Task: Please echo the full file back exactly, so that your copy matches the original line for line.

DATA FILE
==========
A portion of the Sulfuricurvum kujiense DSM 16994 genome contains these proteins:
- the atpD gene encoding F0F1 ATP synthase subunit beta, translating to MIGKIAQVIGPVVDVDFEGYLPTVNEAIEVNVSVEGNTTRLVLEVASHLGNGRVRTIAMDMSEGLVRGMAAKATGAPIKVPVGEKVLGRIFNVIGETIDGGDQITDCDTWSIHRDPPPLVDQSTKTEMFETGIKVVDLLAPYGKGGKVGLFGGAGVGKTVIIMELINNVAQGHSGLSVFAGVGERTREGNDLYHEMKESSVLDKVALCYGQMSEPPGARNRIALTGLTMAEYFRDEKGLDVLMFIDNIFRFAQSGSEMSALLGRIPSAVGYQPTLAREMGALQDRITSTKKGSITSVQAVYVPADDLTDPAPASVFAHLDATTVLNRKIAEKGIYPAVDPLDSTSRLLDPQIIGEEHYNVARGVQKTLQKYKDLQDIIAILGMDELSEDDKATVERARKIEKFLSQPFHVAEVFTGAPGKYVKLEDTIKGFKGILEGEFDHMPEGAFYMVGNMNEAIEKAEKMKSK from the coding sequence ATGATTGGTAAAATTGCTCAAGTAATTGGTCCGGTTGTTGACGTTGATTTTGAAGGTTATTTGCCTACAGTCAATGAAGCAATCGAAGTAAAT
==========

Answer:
A portion of the Sulfuricurvum kujiense DSM 16994 genome contains these proteins:
- the atpD gene encoding F0F1 ATP synthase subunit beta, translating to MIGKIAQVIGPVVDVDFEGYLPTVNEAIEVNVSVEGNTTRLVLEVASHLGNGRVRTIAMDMSEGLVRGMAAKATGAPIKVPVGEKVLGRIFNVIGETIDGGDQITDCDTWSIHRDPPPLVDQSTKTEMFETGIKVVDLLAPYGKGGKVGLFGGAGVGKTVIIMELINNVAQGHSGLSVFAGVGERTREGNDLYHEMKESSVLDKVALCYGQMSEPPGARNRIALTGLTMAEYFRDEKGLDVLMFIDNIFRFAQSGSEMSALLGRIPSAVGYQPTLAREMGALQDRITSTKKGSITSVQAVYVPADDLTDPAPASVFAHLDATTVLNRKIAEKGIYPAVDPLDSTSRLLDPQIIGEEHYNVARGVQKTLQKYKDLQDIIAILGMDELSEDDKATVERARKIEKFLSQPFHVAEVFTGAPGKYVKLEDTIKGFKGILEGEFDHMPEGAFYMVGNMNEAIEKAEKMKSK from the coding sequence ATGATTGGTAAAATTGCTCAAGTAATTGGTCCGGTTGTTGACGTTGATTTTGAAGGTTATTTGCCTACAGTCAATGAAGCAATCGAAGTAAAT